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Everything posted by Nishla

  1. Thanks for the comments! I actually learned most of my chinese cooking from my grandmother, but of course she didn't have real recipes. The eGullet forums have been great for getting more specific direction. Dejah, I don't bother blanching the bitter melon. I like the bitterness, but I cook it for a few minutes with the cover on the pan so it's not so crunchy. I got the pork belly in Chinatown for ~$2.00/pound. It's usually pretty inexpensive there, but I don't make it too often since it's SO fatty. We've got plans to make mapo tofu later this week since we found some real sichuan peppercorns last weekend. I've never tried this so we'll see how it goes!
  2. My Chinese cooking seems to come in bunches... Tonight we had bitter melon with black bean sauce and pork: And some leftover braised pork belly from the weekend:
  3. Wow. That's going to be a SERIOUS sugar high...you may want some insulin on hand...
  4. Tepee, thanks for the compliment! I'm actually half Chinese (mom's side). My mom calls the green soybeans "mao dou", and I get them frozen. At Japanese restaurants you usually see them still in the pods. I like them with pork, shrimp or chicken, or in fried rice.
  5. I've really been enjoying everyone's posts here. You all make some great looking dishes! Last night I made pork, five spice tofu and soybeans:
  6. Can I place an order? I'm really looking forward to reading about your week. When I saw the teaser photos I guessed we'd be in store for some great drinks! Also, I'm curious to know what you did with all that everclear
  7. My best friend brought us an entire case of pink grapefruit the other day, so we're looking to use some of the juice in drinks... AJ cocktail: 1.5 oz applejack 1.5 oz grapefruit juice .5 oz homemade grenadine This was very good, but I'd probably cut back a bit on the grenadine. Midnight Sun (I saw a few different variations, this is somewhere in between a couple of them) 1.5 oz aquavit (Aalborg, Jubilaeums Akvavit) 1.5 oz grapefruit juice .5 oz homemade grenadine Also really good, and the flavor of the aquavit still came through.
  8. Two more drinks tonight from cocktaildb, both with chartreuse: Widows kiss variation: 1/2 egg white 3/4 oz parfait amour 3/4 oz yellow chartreuse 3/4 oz benedictine This was quite good, although it was hands down the most disgustingly UGLY drink we've ever made. Yellow, purple and brown don't make a nice combination The texture was fairly thick from the egg white, but not syrupy. Scoff Law Cocktail: 3/4 oz Rye (rittenhouse bonded) 3/4 oz dry vermouth (vya) 1/2 oz lemon juice 1/2 oz green chartreuse 1 dash orange bitters yum yum...nice and citrusy, great flavor from the rye and chartreuse. I liked this a lot. Also, speaking of holiday drinks, I had a cranberry rosemary cocktail last night at Eastern Standard in Boston. It had a nice piney flavor which reminded me of a christmas tree, and the cranberry flavor developed over a few minutes. Really different than any drink I've ever had, in a good way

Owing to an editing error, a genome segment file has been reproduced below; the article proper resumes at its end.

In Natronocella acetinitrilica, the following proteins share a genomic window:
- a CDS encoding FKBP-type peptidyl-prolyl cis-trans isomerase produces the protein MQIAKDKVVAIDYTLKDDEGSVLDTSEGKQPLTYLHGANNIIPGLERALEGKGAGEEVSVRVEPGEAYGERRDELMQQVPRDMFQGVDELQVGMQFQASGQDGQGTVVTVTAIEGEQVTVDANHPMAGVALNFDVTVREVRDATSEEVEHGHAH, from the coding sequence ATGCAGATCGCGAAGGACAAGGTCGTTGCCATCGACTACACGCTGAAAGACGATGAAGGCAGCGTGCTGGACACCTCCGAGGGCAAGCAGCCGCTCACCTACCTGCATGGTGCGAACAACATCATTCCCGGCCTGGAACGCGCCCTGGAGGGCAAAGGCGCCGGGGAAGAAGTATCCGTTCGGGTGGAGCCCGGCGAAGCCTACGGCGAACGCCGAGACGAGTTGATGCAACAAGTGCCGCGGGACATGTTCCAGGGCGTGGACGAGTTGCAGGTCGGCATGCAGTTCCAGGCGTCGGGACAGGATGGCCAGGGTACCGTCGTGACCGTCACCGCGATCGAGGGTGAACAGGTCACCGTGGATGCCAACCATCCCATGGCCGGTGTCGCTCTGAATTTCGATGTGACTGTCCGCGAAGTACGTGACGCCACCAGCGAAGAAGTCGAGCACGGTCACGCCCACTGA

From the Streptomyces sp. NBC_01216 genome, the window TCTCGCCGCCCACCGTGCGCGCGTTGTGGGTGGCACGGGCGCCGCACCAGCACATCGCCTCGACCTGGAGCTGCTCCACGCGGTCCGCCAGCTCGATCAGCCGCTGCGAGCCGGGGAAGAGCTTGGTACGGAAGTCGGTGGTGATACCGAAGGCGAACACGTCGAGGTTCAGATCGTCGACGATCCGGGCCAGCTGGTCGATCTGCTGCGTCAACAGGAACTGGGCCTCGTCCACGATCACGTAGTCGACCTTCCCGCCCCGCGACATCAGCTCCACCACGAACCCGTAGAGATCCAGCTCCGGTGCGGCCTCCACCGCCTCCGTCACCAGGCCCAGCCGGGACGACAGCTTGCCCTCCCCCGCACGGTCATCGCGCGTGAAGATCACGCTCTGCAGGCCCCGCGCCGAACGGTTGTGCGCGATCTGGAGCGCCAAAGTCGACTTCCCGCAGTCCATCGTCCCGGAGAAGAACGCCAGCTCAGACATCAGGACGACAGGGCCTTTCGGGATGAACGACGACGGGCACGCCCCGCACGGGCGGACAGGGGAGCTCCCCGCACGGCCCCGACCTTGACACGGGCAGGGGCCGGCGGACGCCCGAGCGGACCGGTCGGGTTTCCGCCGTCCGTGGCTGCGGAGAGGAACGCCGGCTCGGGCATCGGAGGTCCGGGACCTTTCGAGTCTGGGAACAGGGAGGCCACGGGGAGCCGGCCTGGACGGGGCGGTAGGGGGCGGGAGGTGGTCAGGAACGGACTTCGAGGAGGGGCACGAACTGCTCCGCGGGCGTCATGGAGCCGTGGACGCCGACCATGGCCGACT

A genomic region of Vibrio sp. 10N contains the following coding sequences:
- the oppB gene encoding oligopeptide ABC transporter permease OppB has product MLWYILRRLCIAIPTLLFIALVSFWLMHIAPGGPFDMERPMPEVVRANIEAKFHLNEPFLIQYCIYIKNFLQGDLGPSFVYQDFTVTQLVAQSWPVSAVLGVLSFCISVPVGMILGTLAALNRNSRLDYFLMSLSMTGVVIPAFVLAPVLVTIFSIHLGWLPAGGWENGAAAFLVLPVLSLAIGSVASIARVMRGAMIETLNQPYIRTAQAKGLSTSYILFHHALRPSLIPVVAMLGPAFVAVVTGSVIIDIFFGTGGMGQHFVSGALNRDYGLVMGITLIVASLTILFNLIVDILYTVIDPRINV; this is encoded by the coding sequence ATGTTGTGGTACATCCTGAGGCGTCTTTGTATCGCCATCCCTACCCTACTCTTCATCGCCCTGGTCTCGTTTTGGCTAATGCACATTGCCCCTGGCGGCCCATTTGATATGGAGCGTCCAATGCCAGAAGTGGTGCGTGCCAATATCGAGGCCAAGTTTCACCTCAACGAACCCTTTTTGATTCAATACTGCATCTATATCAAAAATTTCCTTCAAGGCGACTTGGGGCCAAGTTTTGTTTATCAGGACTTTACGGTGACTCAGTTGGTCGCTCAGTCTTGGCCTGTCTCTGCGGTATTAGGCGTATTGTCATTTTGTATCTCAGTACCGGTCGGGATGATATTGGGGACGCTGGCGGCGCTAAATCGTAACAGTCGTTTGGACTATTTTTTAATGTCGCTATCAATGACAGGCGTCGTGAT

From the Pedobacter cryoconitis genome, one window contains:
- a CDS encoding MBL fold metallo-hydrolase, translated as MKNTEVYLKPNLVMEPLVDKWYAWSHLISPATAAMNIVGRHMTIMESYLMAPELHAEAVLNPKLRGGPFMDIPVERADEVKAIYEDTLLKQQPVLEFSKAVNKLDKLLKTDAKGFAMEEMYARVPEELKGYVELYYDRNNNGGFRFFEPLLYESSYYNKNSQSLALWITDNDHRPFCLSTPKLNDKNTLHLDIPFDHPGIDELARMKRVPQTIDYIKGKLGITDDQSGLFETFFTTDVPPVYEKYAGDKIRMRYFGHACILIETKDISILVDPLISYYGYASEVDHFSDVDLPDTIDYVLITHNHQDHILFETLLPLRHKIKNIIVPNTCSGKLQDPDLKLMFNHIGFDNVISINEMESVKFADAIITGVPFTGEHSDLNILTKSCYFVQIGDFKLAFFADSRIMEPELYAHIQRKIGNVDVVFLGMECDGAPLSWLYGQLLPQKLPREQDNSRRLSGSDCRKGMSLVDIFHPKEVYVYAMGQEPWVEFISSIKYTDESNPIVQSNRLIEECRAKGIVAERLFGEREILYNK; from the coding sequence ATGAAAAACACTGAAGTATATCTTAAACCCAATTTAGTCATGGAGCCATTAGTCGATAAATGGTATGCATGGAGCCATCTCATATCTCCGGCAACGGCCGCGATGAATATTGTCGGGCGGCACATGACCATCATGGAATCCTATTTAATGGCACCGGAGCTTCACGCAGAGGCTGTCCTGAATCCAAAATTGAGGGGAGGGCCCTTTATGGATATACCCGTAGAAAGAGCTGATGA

9. That sounds really good. I, too, was inspired by the chartreuse thread today...but I also wanted to use some homemade grenadine (don't want it to go bad!). I found one drink on cocktaildb including those two ingredients that wasn't a pousse cafe variation: Razzberry Cocktail 1oz applejack (I used 1.5 oz) 3/4 oz raspberry syrup or grenadine 3/4 oz yellow chartreuse Stir and strain into cocktail glass I'm glad I increased the apple jack--it was still on the verge of being too syrupy. Also, I think a lemon twist would be nice but I was too lazy. I'll definitely try this again with a few tweaks.
  10. Rachel, you made me late for work this morning! I had a few extra minutes and decided to check eG, and had to read every word of your blog before I could leave. You've opened the floodgates to so many amazing stories, at the perfect time of year. My grandmother (wai po, chinese for maternal grandmother) was the cooking influence in my family. She's in a nursing home now and can't cook, but I managed to get some lessons from her when she was still able to get around in the kitchen. Chinese meat pies, scallion pancakes, braises, egg drop corn soup (and not the goopy stuff you get for takeout). Last night I made one of her really simple soups: sliced lamb, cucumber, garlic and cilantro. It took me right back to her kitchen...
  11. Another parfait amour drink tonight... I found this doing a google search through egullet, but of course I closed the thread and now I can't find it again, so whoever originally posted this--thanks! 2 oz gin (plymouth) 1/2 oz parfait amour 1/4 oz campari My husband LOVED this (he'd like anything with campari), and it was a nice blend of sweet and bitter.
  12. I tried posting in the Taipei thread in the "elsewhere in asia" forum, but it looks like there's more on Taipei/Taiwan over here... My husband and I will be in Taipei at the end of December, and are looking for recommendations on where to eat. Everyone's one response is Din Tai Fung. Are there any other places we shouldn't miss? What are your favorites? We'd be interested in anything from street snacks to full meals (although we probably won't do anything too fancy). Thanks in advance!